The Right to Monitor
While some legal aid clinics were operating at universities that allowed de facto monitoring of and action in support of human rights, no organizations that identified themselves as human rights organizations per se were permitted to function. Legal scholars could and did address problems in the criminal justice system, but anyone who spoke out on behalf of political prisoners or gave information on human right abuses to outsiders, including foreign journalists, risked arrest.
The Role of the International Community
The Chinese government=s continued linkage between trade and human rights -- threatening to restrict trade or foreign investment in retaliation for human rights criticism -- paid major dividends in 1996. Human rights fell nearly to the bottom of the international agenda as Beijing defeated a half-hearted effort led by the European Union (EU) and the U.S. to pass a resolution at the U.N. Human Rights Commission. China=s leaders traveled to various European capitals, and to Bangkok for the first E.U.-Asia summit, encountering little serious human rights criticism. And the Group of Seven (G-7) industrialized countries, at their annual summit in June, disregarded an opportunity to develop a long-term multilateral strategy to promote human rights in China.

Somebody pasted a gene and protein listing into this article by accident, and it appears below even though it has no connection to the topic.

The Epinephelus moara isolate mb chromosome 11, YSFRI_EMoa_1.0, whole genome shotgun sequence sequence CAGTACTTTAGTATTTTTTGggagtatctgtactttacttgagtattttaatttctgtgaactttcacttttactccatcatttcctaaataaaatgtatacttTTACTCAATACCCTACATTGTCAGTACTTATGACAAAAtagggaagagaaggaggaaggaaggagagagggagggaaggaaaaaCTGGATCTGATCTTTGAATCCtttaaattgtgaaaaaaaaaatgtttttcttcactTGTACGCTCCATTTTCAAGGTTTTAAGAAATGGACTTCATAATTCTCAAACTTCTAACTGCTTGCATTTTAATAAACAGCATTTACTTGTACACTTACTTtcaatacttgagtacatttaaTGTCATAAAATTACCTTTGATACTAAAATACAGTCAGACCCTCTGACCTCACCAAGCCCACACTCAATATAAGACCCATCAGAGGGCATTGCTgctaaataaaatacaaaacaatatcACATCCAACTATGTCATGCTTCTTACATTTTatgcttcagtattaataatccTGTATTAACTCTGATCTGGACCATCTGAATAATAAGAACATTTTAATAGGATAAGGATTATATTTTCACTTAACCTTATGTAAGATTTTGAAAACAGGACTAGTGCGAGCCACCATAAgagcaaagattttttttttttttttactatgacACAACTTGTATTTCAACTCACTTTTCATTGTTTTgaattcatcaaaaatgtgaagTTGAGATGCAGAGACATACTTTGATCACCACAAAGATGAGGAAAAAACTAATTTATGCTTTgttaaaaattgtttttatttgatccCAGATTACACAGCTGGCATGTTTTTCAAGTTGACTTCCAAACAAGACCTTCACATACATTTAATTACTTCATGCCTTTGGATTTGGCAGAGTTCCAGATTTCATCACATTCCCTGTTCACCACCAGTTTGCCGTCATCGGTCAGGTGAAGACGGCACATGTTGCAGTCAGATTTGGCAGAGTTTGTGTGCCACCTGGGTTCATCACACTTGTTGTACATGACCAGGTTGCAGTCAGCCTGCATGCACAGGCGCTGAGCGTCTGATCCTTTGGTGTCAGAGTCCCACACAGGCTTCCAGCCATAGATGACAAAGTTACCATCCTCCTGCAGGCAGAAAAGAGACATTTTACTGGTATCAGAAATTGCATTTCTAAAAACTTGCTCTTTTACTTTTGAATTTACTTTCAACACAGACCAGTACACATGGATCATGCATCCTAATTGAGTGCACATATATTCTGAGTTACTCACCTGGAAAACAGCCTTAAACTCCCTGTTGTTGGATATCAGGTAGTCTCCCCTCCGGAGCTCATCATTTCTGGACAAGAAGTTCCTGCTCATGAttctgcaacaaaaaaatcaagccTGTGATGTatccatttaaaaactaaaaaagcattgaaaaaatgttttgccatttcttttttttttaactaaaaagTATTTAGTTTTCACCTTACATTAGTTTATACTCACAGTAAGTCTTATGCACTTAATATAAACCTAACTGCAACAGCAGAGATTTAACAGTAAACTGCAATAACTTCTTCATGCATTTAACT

The most damaging setback came at the U.N. Human Rights Commission session in Geneva in April, where a resolution criticizing human rights violations in China never even came to a vote. The resolution had been sponsored by the U.S. and the European Union, but the Clinton administration, concerned that it could not gather enough votes to win, was reluctant to lobby governments at the highest levels. Several countries of the EU were more concerned with increasing trade with China than with taking a strong stand in Geneva. The actions of the resolution=s sponsors, even with a last-minute lobbying effort by the U.S., ended up being too little, too late, especially given the massive lobbying effort by China. By a vote in the commission on April 23 of twenty-seven to twenty, with six abstaining, China succeeded in pushing through a Ano action@ motion. A debate or vote on the resolution itself never took place.
No progress whatsover was made on access by humanitarian organizations to Chinese prisons and detention facilities, but the head of the U.N. Working Group on Arbitrary Detention did visit China in July and at the end of the year was trying to negotiate terms of reference for a more in-depth trip to China by the working group in 1997.
UNICEF, after initially saying it would begin a pilot project to help upgrade staff training in some orphanages, by June expressed disappointment at Beijing=s Aexcruciatingly slow@ reforms. Not only was UNICEF denied access to some of the institutions it sought to visit but the U.N. Committee on the Rights of Child, at its meeting in Geneva in June, complained about China=s reluctance to provide infant mortality data.
China submitted reports during the year on its compliance with two international human rights treaties, the Convention on the Rights of the Child and the Convention Against Torture and Other Cruel, Inhuman or Degrading Treatment or Punishment.